D" Region: The Putative Source of Large Mantle
brief discussion of the relevance of the D" Region
to the mantle plume hypothesis is given with a summary
of recent seismological constraints and speculations
on the lowermost mantle.
If large, persistent
thermal plumes exist in Earth’s mantle, they most
likely rise from a thermal boundary layer in the interior
(e.g., What is a plume?
page ). The steep, super-adiabatic thermal gradient
within a thermal boundary layer favors the development
of boundary layer instabilities, with upwelling plumes
of hot boundary layer material winning out over conduction
as the more efficient mechanism to transport heat upward
once the boundary layer thickens to a critical level.
There is, as yet, no compelling direct evidence for
the existence of any mid-mantle thermal boundary layer,
although this possibility has not been ruled out. On
the other hand, it is generally agreed that a thermal
boundary layer does exists in the lowermost mantle,
the so-called D" Region, due to the requirement
that heat must flux out of the core in order to sustain
the geodynamo (Lay et al., 2004). It is plausible
that thermal instabilities develop in this boundary
layer. Thus, the source of any large mantle plumes is
generally assumed to be the D" Region (Lay,
Thermal plumes will drain
hot material from the boundary layer as long as they
persist, and in a homogeneous medium with temperature
dependent viscosity, the most mobile material will be
the lowest viscosity material at the base of the hot
boundary layer. Thus, one might hope to find a geochemical
signature of mantle material that has been in direct
contact with Earth’s core present in the erupted
lavas of a hotspot volcano fed by a mantle plume (see
Osmium-Tungsten page). The plume
material should also bear upward the thermal contrast
of the boundary layer itself. Estimates of the D"
temperature contrast that assume whole mantle convection
range up to as high as 1500°C (see Lay et al.,
2004), much greater than the excess temperatures inferred
for many hot spot melts. These considerations should
motivate interest in D" structure for all parties
exploring the mantle plume hypothesis.
reveal substantial complexity in the seismic wave velocity
structure of D", and several recent reviews highlight
general attributes of the region (e.g., Lay
& Garnero, 2004; Lay et al., 2004).
Two key attributes of the lowermost mantle are considered
here. First is the fact that global seismic tomography
has resolved the presence of large-scale heterogeneity
in D", dominated by large regions with shear velocity
lower than average under the central Pacific and under
southern Africa, the southern Atlantic and southern
Indian Ocean. Figure 1 is a map showing the shear velocity
heterogeneity in the lowermost mantle from a representative
tomography model (Grand, 2002).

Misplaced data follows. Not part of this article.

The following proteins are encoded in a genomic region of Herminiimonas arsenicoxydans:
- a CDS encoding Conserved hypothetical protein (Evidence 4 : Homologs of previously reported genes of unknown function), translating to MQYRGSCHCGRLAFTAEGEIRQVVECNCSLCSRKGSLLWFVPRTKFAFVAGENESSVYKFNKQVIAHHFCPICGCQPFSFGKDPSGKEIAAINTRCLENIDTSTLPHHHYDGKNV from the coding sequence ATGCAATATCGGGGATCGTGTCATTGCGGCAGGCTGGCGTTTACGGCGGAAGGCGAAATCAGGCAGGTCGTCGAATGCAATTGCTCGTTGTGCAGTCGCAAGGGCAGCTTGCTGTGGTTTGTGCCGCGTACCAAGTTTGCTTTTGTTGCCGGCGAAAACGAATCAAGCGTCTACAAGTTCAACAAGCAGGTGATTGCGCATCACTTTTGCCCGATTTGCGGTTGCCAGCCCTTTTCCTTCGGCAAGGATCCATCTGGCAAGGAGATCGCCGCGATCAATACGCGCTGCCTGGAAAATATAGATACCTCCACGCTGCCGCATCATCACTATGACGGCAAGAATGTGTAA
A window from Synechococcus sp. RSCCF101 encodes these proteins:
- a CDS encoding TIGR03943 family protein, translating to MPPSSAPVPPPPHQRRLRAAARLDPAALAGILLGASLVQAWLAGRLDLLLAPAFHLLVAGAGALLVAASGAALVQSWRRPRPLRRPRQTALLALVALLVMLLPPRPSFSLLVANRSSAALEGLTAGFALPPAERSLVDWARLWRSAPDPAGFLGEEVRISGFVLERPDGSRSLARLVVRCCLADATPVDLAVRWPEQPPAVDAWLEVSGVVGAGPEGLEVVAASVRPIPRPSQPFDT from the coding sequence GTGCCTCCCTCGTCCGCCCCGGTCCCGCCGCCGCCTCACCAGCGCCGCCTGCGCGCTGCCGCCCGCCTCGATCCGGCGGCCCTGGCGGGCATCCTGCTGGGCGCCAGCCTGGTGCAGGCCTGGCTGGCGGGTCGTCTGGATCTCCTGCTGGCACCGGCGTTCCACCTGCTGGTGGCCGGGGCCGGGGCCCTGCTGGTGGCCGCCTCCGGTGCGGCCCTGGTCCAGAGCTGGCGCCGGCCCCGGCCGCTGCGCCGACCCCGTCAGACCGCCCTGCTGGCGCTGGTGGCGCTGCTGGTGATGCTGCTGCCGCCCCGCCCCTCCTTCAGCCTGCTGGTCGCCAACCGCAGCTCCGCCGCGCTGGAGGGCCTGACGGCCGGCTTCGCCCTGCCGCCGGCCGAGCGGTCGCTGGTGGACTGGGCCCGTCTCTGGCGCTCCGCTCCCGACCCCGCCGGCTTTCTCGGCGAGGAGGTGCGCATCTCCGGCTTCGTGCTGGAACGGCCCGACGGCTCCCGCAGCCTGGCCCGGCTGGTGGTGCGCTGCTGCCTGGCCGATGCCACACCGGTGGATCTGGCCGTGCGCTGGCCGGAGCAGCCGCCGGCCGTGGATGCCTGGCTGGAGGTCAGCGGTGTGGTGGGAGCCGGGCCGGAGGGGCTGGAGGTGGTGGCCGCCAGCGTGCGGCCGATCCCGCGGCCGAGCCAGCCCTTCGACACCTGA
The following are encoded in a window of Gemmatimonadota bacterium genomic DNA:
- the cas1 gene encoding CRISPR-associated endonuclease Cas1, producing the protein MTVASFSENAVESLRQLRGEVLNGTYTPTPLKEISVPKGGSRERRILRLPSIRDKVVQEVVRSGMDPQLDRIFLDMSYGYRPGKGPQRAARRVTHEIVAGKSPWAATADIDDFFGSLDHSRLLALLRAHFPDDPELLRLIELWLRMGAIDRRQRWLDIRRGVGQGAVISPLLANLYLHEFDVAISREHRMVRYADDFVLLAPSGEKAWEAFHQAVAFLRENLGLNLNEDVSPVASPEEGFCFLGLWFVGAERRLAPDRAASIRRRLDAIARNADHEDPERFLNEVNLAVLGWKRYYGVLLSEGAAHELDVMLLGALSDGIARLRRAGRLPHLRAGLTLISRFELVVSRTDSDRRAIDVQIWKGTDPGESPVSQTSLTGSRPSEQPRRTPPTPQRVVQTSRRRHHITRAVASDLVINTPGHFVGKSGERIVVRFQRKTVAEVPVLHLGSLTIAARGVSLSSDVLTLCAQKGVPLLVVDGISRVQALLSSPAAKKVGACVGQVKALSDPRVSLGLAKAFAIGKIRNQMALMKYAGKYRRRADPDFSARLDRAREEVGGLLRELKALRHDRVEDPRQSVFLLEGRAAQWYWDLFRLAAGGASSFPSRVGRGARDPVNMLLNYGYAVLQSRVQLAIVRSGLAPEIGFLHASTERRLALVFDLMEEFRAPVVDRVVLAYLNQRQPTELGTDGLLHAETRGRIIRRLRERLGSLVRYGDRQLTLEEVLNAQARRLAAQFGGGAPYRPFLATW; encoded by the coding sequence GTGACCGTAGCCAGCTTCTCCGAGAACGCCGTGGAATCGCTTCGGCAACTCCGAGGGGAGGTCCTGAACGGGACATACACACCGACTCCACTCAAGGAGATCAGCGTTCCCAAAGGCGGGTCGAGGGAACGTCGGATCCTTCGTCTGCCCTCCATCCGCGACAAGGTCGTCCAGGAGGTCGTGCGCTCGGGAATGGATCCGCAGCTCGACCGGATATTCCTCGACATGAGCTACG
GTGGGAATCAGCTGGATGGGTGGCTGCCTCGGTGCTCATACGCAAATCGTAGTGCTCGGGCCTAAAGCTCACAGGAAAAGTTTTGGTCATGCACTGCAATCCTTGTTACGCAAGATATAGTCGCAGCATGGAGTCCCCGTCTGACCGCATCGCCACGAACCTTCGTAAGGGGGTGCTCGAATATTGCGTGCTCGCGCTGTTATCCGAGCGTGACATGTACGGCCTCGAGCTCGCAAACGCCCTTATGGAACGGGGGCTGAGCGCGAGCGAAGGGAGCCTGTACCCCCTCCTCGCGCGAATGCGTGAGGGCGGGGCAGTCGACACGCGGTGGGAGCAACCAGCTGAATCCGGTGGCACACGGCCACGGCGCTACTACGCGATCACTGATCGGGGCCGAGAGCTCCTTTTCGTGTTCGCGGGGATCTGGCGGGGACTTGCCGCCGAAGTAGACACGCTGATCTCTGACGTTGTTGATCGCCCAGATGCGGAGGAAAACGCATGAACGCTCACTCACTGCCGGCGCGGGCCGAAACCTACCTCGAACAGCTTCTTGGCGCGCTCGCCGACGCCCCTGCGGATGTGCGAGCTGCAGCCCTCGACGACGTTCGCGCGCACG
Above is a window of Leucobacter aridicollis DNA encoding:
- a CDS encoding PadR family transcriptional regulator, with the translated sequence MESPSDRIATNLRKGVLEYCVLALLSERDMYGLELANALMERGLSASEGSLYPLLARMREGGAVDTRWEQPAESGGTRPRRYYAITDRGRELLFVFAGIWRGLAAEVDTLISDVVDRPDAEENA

1. Laterally varying S-wave velocities at ~2700
km depth in the mantle from the tomography model
of Grand (2002). Blue regions: higher than average
velocity, red regions: lower than average velocity.
Average is defined by the PREM model (Figure 2).
Labeled subregions: areas where an S-wave velocity
discontinuity has been observed a few hundred
kilometers above the core-mantle boundary (CMB).
This usually corresponds to regions where seismic
velocity is higher than average, which may be
regions where temperature is lower than average,
with a post-perovskite transition at shallower
depths than in low-velocity/hotter regions.
While there are some differences in the details
between tomography models, all are consistent
in general in terms of the large-scale pattern,
often described as a “circum-Pacific ring
of high velocities and two large superplumes”.
The existence of large-scale heterogeneities
in the thermal boundary layer in D" was
not anticipated; a hot, relatively low-viscosity
boundary layer might be expected to have a “white”
heterogeneity spectrum rather than the observed
“red” spectrum. The second key seismological
attribute is that there are many observations
of rapid increases (downward) in seismic velocities
200-300 km above the core-mantle boundary (CMB),
with somewhat greater increases being found
for shear velocity (Figure 2). Most observations
of this so-called “D" discontinuity”
are in regions where the shear velocity is higher
than average in global tomographic models (Figure
1), but there are exceptions.
Figure 2. Models of seismic
S-wave velocity in the deep mantle. PREM is
an average Earth model. The other models, determined
for the localized regions shown on the map in
Figure 1 by analysis of seismic waves, all indicate
the presence of a 2-3% shear velocity discontinuity
200-300 km above the core mantle boundary (2891
km deep). This is well-explained by the presence
of post-perovskite in the lowermost mantle in
After decades of puzzling
over the nature of the D" discontinuity, a viable
explanation is now to hand. In 2004, mineral physics
experiments discovered that the predominant lower-mantle